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15-Ton Particle Ring Travels To Chicago By Land And By Sea

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15-Ton Particle Ring Travels To Chicago By Land And By Sea


15-Ton Particle Ring Travels To Chicago By Land And By Sea

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  • <iframe src="" width="100%" height="290" frameborder="0" scrolling="no" title="NPR embedded audio player">
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You're listening to ALL THINGS CONSIDERED from NPR News.

Here's a traffic alert well in advance for drivers outside Chicago. A 50-foot metallic donut wrapped in plastic and traveling 3 to 4 miles an hour threatens to block your path later this month. It's an electromagnetic particle storage ring. This $20-million piece of equipment is just starting its 3,200-mile journey. It's leaving the East Coast. And by late July, it will be well on its way, carried up the Des Plaines River. Finally, it will take to the street on its way to the Fermi National Laboratory. From member station WSHU, Charles Lane explains.

CHARLES LANE, BYLINE: It looks almost like the Millennium Falcon, creeping ever so slowing, taking up the entire roadway on New York's Long Island. A team of spotters walks along side calling out trees that need cutting and road signs that need to be taken down.


LANE: Its name is the Muon g-2, and Chris Polly is the lead scientist for the ring's experiments.

CHRIS POLLY: It's an electromagnet, a very powerful electromagnet capable of carrying 5,200 amps of current. It creates a very strong magnetic field that allows us to store a special particle called a muon.

LANE: Muons are a sort of phantom particle that only exist for a very short time after a particle collision. The g-2 traps them and then uses them to probe for evidence of other new particles no one has ever seen before. Back in 2001, Brookhaven scientists found hints of new particles, but to be sure, scientists need more muons.

Fermi National Lab, outside of Chicago, has a big accelerator that can produce loads of them, but no ring. So you just have to get the ring to the accelerator.

POLLY: The weight is really not a problem. It weighs 15 tons, and so, you know, that's sort of the equivalent of, you know, six or seven cars. The difficult part is really the fact that it's 50 feet in diameter. It doesn't come apart, and we don't want it to flex by more than three millimeters.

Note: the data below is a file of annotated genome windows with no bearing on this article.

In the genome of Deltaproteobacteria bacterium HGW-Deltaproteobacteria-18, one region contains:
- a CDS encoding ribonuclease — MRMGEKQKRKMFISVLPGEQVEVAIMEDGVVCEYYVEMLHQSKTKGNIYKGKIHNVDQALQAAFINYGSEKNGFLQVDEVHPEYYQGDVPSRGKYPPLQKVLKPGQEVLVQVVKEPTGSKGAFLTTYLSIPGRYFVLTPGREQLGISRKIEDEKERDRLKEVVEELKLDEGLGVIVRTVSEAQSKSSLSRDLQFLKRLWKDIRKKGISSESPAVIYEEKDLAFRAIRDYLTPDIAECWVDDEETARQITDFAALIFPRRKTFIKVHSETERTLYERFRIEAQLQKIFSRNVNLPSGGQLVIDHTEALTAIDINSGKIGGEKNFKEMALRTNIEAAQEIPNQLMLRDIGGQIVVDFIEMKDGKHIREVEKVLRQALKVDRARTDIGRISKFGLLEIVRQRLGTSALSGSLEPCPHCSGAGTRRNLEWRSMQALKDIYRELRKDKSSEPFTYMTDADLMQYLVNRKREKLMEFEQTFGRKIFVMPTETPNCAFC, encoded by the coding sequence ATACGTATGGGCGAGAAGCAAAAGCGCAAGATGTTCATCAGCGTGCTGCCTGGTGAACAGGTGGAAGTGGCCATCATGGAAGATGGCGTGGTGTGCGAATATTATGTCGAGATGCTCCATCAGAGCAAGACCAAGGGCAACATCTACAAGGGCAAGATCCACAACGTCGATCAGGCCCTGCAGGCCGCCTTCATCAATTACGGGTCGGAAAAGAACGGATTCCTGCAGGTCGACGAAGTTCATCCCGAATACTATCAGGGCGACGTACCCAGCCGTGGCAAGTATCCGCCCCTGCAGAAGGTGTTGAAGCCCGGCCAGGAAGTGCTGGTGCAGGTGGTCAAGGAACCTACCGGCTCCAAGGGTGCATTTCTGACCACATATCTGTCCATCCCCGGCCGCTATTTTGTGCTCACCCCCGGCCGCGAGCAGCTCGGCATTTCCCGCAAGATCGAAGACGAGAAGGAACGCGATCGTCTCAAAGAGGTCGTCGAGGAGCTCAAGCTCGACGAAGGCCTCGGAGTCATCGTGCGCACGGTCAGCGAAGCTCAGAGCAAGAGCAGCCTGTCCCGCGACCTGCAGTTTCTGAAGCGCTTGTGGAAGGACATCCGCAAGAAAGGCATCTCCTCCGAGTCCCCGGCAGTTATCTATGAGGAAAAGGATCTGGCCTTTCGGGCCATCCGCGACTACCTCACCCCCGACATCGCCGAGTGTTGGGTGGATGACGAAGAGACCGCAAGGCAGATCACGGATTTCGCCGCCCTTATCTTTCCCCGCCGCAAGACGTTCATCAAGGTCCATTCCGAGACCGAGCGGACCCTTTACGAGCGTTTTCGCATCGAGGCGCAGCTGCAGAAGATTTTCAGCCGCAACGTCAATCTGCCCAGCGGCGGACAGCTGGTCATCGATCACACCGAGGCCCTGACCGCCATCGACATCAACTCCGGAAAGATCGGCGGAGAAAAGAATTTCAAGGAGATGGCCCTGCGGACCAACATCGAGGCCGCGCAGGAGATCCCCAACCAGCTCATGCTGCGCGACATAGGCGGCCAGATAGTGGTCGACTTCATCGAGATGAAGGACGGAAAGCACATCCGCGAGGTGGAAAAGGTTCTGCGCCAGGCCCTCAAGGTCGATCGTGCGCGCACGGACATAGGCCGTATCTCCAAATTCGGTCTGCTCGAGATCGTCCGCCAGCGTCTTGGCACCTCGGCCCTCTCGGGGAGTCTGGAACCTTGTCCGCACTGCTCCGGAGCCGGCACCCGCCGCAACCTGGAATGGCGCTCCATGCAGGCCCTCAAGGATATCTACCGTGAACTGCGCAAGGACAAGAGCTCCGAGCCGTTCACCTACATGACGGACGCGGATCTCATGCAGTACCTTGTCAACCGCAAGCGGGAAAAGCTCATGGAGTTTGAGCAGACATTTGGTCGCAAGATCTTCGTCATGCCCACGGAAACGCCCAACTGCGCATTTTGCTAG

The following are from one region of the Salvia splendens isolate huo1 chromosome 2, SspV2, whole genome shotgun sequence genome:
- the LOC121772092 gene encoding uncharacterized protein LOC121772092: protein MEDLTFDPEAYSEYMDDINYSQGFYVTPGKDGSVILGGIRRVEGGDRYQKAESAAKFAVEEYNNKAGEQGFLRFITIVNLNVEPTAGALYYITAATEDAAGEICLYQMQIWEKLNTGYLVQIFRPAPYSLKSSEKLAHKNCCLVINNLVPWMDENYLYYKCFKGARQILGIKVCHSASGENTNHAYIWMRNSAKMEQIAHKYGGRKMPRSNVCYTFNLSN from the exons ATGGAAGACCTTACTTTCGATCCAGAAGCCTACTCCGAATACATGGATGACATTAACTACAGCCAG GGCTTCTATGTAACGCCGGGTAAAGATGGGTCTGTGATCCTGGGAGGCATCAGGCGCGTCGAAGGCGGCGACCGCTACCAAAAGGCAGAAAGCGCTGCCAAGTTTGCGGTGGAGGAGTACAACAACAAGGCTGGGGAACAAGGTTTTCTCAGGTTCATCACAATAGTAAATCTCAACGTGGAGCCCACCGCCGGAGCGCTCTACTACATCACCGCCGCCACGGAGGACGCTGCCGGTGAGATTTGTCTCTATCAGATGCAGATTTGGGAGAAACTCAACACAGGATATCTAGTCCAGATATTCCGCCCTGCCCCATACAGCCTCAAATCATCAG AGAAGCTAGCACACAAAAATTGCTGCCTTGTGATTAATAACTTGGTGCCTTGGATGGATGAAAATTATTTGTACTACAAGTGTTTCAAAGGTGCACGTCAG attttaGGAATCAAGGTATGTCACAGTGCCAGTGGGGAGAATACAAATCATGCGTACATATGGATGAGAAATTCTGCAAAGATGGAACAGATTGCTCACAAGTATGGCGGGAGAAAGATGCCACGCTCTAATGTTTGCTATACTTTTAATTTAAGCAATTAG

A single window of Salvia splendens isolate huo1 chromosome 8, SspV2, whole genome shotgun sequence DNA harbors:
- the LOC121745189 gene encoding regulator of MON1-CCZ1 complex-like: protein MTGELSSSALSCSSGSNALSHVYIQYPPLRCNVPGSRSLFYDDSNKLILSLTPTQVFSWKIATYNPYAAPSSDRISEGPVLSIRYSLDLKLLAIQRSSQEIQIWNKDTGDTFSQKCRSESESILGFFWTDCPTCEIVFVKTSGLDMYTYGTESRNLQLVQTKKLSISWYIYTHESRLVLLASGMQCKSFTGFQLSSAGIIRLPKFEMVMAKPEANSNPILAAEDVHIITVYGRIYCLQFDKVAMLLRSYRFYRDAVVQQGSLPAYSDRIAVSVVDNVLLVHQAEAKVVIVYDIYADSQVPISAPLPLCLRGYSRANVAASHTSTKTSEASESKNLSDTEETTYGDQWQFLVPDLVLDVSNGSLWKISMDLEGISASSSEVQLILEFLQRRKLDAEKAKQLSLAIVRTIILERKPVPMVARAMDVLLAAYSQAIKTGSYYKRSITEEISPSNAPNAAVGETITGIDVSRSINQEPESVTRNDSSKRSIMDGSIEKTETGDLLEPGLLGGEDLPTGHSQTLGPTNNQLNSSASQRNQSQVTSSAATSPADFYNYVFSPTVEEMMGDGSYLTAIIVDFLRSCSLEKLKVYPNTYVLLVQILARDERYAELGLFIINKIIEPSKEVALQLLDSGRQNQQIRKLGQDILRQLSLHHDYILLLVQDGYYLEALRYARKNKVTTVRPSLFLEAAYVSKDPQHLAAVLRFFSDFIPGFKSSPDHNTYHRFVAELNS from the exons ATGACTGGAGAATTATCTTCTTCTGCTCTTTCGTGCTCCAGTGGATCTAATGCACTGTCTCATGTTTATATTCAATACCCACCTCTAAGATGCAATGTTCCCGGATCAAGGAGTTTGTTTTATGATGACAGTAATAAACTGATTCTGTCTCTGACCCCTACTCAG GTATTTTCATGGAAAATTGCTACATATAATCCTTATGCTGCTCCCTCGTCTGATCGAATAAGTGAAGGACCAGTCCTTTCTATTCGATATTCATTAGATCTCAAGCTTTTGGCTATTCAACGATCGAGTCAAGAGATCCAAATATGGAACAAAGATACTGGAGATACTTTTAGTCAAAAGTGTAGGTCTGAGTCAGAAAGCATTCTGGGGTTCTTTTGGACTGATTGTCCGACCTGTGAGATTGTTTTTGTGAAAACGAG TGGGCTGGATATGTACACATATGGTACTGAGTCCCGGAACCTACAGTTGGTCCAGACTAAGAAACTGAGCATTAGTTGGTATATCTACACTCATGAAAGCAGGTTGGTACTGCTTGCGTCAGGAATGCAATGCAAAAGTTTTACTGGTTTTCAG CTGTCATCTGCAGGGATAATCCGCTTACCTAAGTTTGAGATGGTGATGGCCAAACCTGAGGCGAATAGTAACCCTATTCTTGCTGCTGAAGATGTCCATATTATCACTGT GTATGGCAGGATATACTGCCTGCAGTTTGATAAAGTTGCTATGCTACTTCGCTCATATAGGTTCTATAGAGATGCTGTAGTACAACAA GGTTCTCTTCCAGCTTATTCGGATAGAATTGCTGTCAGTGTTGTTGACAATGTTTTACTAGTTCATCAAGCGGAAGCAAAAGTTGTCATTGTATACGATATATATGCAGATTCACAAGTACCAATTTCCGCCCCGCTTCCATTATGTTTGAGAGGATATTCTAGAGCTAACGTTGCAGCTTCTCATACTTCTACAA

LANE: The easiest way to Chicago for a 50-foot ring is by sea barge. It'll go down the East Coast, around Florida, through the Gulf of Mexico and up the Tombigbee, Missouri, and Des Plaines rivers. But even getting to the barge is difficult. They thought about airlifting it by helicopter, but...

POLLY: It turns out you can't just pick up a 15-ton ring and fly it over people's houses without asking them first. And that might have been possible through six miles of Long Island, but it was impossible over 30 miles of Chicago suburbs.

LANE: So on land, it moves at night in a rolling barricade on a 64-wheel tractor-trailer. Terry Emmert is in charge of the move. He had lights strung on the ring that make it look like it's levitating through town.

TERRY EMMERT: Probably 1,000 people out alongside the road, cheering on and sitting in lounge chairs, drinking their coffee at 2 o'clock in the morning. It was amazing to see that many people out at that time of the morning.

LANE: Once it reaches the shoreline, a crane lifts the g-2. It slowly hovers through the sky, swaying gently in the breeze as seagulls dance about. After a soft touchdown, workers start bolting it to a special hydro dampening system.


EMMERT: It did look like a big flying saucer coming across there, a big white one. And it looked like it was just floating across from the trailer over to the barge.

LANE: Emmert had the ring shrink-wrapped in plastic to protect it from the sun and salt water. Weather is his biggest fear, so it will head to port at the first sign of rough seas. The logistics will be far more complicated once it reaches Chicago the last week of July. There, crews will have to take down utility poles and toll plazas to cut the 50-foot wide path needed. The move is costing about $3 million, but scientists say that's far cheaper than building a brand-new particle ring. For NPR News, I'm Charles Lane.

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